Polar researchers and scientists with all types of specialities work across the Arctic and Antarctic regions to learn more about these unique areas and their delicate ecosystems. Finding the funding to travel to the most remote places on earth is an ongoing challenge, though; often, individuals and institutions alike simply can't afford it.
That's why each year, Quark Expeditions hosts several of these researchers and scientists on our Arctic and Antarctic expeditions, providing free passage to their remote areas of interest.
As we journey to the farthest reaches of the earth, we make a few berths available on each voyage for scientists, who then share their incredible perspective with passengers in at least one lecture per trip. Here, we're speaking with our Scientists in Residence about the work they do while onboard with Quark, and sharing their insights with you in a series of blog posts.
Meet Anni Djurhuus
In the first column in our "Meet a Scientist in Residence" series, introduced you to Dr. Sandra Nogué, Ph.D. In this column, we'd like you to meet Anni Djurhuus, who is currently working on her DPhil dissertation at Oxford.
Anni's previous research projects have seen her surveying wild salmon in the North Atlantic Ocean, studying the ecology of mackerel on the Faroe shelf, surveying five seamounts (four of them for the first time) and more.
Learning microbiology on an Antarctic expedition
Anni's project centers on microbial community structure in oceans. As recently explained to Quark, "Briefly, the main goal of the project is to get a better view of microbial distribution and how well microorganisms mix between ocean masses, and if this could be used as indicators for seawater mixing, both with depth and between oceans."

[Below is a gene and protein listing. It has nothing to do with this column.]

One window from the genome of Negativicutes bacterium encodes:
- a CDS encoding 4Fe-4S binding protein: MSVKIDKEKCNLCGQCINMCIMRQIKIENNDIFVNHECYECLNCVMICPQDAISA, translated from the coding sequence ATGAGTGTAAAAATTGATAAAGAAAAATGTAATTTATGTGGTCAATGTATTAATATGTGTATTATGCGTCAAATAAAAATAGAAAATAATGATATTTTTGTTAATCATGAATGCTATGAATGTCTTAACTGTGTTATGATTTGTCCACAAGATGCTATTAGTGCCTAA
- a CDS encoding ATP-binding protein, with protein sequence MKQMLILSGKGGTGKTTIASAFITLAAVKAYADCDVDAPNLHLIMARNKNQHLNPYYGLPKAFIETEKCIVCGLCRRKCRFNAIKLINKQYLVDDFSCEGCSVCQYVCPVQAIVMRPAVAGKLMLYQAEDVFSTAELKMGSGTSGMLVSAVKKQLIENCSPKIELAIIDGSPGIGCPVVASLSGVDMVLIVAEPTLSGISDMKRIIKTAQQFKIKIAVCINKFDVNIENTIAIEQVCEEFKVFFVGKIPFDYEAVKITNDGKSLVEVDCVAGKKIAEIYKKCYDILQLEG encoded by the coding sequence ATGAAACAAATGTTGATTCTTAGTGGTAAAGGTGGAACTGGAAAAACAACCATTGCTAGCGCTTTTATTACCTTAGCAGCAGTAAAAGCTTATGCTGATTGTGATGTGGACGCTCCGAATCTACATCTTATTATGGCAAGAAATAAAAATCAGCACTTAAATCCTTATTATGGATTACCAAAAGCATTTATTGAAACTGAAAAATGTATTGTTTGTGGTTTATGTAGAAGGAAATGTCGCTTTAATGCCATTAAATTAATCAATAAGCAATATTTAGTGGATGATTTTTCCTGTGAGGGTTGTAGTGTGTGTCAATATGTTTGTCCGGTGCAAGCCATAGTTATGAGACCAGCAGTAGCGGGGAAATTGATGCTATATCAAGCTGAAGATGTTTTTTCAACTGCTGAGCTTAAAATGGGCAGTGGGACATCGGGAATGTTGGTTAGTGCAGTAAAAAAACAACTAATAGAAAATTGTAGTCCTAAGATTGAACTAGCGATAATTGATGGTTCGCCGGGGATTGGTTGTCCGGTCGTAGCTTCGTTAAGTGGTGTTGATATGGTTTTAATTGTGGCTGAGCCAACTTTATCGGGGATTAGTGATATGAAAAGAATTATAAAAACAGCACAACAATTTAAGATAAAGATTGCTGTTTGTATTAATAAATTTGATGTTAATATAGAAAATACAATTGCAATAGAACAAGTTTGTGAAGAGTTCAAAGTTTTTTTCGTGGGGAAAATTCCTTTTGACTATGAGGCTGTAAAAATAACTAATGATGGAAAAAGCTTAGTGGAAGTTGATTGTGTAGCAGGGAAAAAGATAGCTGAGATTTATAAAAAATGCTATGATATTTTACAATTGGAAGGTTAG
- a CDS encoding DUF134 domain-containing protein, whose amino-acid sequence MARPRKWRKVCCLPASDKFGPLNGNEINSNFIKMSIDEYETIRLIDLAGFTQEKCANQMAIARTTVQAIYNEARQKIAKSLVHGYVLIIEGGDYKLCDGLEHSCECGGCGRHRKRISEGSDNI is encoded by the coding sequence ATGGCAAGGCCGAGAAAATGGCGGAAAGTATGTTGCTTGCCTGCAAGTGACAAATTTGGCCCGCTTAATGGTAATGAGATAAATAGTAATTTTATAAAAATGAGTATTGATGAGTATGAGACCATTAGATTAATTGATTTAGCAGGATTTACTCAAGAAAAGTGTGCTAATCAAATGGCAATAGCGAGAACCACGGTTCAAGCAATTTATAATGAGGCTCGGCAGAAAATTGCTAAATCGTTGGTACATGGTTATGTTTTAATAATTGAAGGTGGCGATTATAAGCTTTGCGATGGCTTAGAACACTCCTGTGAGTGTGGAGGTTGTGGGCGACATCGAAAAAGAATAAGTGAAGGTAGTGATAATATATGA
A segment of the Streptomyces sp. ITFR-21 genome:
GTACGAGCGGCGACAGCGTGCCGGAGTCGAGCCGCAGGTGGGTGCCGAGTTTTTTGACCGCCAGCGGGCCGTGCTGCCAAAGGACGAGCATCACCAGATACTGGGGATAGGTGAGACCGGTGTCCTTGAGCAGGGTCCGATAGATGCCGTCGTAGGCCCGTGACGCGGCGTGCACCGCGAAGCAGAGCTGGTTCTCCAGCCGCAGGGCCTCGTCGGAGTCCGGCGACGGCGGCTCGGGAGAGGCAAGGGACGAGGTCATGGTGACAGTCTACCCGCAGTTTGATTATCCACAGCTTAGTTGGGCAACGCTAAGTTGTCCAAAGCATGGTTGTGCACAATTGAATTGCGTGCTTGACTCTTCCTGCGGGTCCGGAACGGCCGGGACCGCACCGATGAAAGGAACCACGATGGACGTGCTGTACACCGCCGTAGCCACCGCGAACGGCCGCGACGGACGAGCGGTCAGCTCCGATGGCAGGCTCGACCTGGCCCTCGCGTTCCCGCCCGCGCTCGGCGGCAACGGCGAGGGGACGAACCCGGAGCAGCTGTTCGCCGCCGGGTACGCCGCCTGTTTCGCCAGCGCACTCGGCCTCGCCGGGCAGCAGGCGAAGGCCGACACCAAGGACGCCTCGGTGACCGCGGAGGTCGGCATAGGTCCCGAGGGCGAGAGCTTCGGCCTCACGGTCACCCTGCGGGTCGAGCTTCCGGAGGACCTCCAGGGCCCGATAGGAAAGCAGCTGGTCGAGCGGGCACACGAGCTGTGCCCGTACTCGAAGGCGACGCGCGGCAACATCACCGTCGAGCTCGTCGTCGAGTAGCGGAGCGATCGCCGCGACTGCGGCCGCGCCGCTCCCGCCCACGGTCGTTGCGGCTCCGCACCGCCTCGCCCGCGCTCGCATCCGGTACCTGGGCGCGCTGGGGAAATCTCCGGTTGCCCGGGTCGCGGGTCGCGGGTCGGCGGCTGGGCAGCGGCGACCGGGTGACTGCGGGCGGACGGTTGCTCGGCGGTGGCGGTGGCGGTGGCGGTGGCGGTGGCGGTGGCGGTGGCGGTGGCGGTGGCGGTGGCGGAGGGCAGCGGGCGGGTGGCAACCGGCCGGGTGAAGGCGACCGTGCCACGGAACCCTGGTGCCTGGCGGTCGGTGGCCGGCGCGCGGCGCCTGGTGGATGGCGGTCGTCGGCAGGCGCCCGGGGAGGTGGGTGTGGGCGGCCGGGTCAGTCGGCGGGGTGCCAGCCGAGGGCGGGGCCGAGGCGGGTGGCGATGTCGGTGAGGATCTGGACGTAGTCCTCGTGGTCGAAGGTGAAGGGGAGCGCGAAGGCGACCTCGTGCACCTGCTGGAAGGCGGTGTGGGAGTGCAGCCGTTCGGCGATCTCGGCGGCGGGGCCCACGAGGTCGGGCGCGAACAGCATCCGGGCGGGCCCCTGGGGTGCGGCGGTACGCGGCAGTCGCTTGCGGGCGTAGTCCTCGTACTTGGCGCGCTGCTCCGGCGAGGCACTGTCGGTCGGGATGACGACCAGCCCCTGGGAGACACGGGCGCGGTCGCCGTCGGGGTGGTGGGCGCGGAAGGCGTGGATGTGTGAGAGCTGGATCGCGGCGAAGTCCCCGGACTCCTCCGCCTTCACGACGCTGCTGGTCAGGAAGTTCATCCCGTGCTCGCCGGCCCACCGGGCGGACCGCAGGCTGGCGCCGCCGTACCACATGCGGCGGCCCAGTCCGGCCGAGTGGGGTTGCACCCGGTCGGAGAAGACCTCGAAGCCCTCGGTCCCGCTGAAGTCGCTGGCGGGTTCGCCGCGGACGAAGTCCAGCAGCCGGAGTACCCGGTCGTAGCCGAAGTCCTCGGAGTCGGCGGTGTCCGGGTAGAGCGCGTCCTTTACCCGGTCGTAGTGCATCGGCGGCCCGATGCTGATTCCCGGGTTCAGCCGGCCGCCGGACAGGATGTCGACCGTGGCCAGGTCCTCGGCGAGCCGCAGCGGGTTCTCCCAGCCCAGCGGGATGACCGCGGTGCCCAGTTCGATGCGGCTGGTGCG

She is also working on a side project on microorganisms around hydrothermal vents in the Indian and Southern Oceans.
Onboard a Quark Expeditions vessel with a Scientist in Residence
Traveling with Quark will enable Anni to collect the otherwise inaccessible samples she needs for future research, she explained, adding, "Without Quark, the project briefly described above would not have been achievable."
Onboard, Anni will be able to offer lectures on microorganisms and how important they are for larger organisms in the marine environment. "I have a broad knowledge of food web structures and can give context from the smallest being of the marine environment, linking it to the various animals passengers will see on their expedition in Antarctica," she said.
"In addition I can talk about my future research, which will be based on samples collected with Quark."
As to why this is important for polar travelers, Anni explained, "Marine microbiology is scarcely studied and is not taught in most high school or university level courses. I will bring a focus on organisms not visible to the naked eye and make passengers aware of the link between groups of organisms they were not aware of previously."
To learn more about our Scientists in Residence or whether your upcoming expedition features such an expert, please contact our Polar Travel Advisers.